Funded by over 3,000 fans via Kickstarter in March 2016, production of director Arwen Curry’s documentary Worlds of Ursula K Le Guin was almost completed when the death of Ursula Kroeber Le Guin in January 2018 provoked a response equally intellectual and emotional in the obituaries and testimonials which followed, so deep was her bond with her readers.
A grandmaster of science fiction, influential in her field, admired by critics both within the genre and in the wider realm of literature, how long does it take to come to know someone in all their shapes and moods, a person who grows and changes into something new even as they begin to reveal themselves?
To sum up such a person in little over an hour is the challenge Ms Curry has taken on, what was to have been an examination and celebration of the work and achievements of the estimable Ms Le Guin now also standing as a summation of her career, a fond reflection on a life well lived now shared with the world.
Currently playing the festival circuit including a screening at the Glasgow Youth Film Festival, Worlds of Ursula K Le Guin was made with the full collaboration of the subject and so is principally told through her own words in multiple interviews and public appearances, both conducted for the film and from deep in the archives, as well as readings of passages from her works accompanied by beautifully animated illustrations.
The different novels presented in different styles, this is in keeping with how Le Guin’s writing evolved through her career from her early rejections, all recognising that she had talent but regretfully stating that there was no current market for her stories, to her admission that her first published stories emulated the “masculine default” of a genre then dominated by such as Asimov and Heinlein before her growing confidence blossomed to the works for which she is now best known.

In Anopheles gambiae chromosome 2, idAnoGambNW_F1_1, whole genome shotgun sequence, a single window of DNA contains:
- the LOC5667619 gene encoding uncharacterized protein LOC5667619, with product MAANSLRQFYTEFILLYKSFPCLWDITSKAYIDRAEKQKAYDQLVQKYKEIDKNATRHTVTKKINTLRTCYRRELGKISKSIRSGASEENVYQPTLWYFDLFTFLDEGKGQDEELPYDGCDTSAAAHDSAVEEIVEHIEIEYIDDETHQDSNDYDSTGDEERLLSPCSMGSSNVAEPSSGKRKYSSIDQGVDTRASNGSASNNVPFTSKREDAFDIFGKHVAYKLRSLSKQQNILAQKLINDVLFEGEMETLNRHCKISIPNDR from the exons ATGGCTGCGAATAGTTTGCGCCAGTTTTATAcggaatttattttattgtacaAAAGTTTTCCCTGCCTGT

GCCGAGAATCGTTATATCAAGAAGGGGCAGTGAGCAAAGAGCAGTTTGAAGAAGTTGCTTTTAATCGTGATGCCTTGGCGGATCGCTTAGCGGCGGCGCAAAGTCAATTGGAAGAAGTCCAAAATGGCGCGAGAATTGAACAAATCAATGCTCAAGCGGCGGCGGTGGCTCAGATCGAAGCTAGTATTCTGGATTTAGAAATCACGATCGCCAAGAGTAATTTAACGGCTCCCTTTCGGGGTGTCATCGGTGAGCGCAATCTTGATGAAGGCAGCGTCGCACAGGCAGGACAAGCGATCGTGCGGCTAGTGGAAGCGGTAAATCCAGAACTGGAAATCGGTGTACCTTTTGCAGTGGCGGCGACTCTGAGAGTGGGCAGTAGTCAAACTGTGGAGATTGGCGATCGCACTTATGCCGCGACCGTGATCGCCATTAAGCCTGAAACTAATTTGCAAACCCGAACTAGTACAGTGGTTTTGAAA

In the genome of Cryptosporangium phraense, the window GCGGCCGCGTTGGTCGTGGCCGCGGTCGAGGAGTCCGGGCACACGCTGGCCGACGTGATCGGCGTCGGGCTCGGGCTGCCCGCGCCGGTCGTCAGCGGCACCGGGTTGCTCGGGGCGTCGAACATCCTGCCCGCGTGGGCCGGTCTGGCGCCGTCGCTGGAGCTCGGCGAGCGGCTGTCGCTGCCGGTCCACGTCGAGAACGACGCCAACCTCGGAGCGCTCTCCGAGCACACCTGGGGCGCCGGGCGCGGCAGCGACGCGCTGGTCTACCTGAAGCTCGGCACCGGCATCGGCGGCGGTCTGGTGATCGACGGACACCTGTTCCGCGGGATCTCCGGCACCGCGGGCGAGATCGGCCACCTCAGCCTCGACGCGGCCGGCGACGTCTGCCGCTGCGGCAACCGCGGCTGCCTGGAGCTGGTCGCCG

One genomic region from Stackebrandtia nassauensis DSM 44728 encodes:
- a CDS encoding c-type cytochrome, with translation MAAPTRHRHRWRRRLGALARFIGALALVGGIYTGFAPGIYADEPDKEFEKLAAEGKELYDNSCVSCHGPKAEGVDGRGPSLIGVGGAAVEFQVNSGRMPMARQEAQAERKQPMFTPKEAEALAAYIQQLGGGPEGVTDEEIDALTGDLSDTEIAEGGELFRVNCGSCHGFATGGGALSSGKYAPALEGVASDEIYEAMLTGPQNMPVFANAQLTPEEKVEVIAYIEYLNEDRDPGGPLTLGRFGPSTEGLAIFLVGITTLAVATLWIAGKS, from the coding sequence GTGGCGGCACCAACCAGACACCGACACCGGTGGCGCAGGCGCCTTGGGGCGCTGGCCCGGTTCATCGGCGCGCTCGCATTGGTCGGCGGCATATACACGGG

With an extended exploration of her childhood and family, what might seem a digression on the part of Curry is essential to understanding how Le Guin’s worldview was shaped, opening her mind to other ways of being which might not be immediately apparent to those who have been conditioned or indoctrinated simply by immersion in a single culture.
Her parents the noted anthropologist Alfred Kroeber and the writer Theodora Kroeber who crafted his research into prose, this would feed into Le Guin’s later work which would consider alternatives to violence and exploitation: “My mother’s books opened many people’s eyes including my own to the appalling history of the white conquest of California.”
The Left Hand of Darkness a Hugo and Nebula award winner and The Dispossessed the winner of the Hugo, Nebula and Locus awards, her examinations of gender and societies broke ground in science fiction and brought her to a wider audience as well as giving her recognition as a woman writing in the field, in her own words something once thought of as akin to a mythological creature such as the unicorn.
Happily married with three children and spending her mornings writing and her afternoons engaged in housework, Le Guin was aware that she did not fit the traditional image of a feminist that was expected of a writer who challenged the “narrow cultural vision of white male science fiction writers,” but that unwavering sense of self led her to question hierarchies others did not even perceive.
Enormously respected by her peers, there are affectionate and informative contributions from Samuel Delany, Neil Gaiman, Margaret Atwood, China Miéville and Vonda N McIntyre, many of whom had long associations and friendships with Le Guin and if the viewer feels they never really get to know her perhaps it is because there is too much of her to fit in this insufficient hour and they should instead look to the enduring words and worlds of her books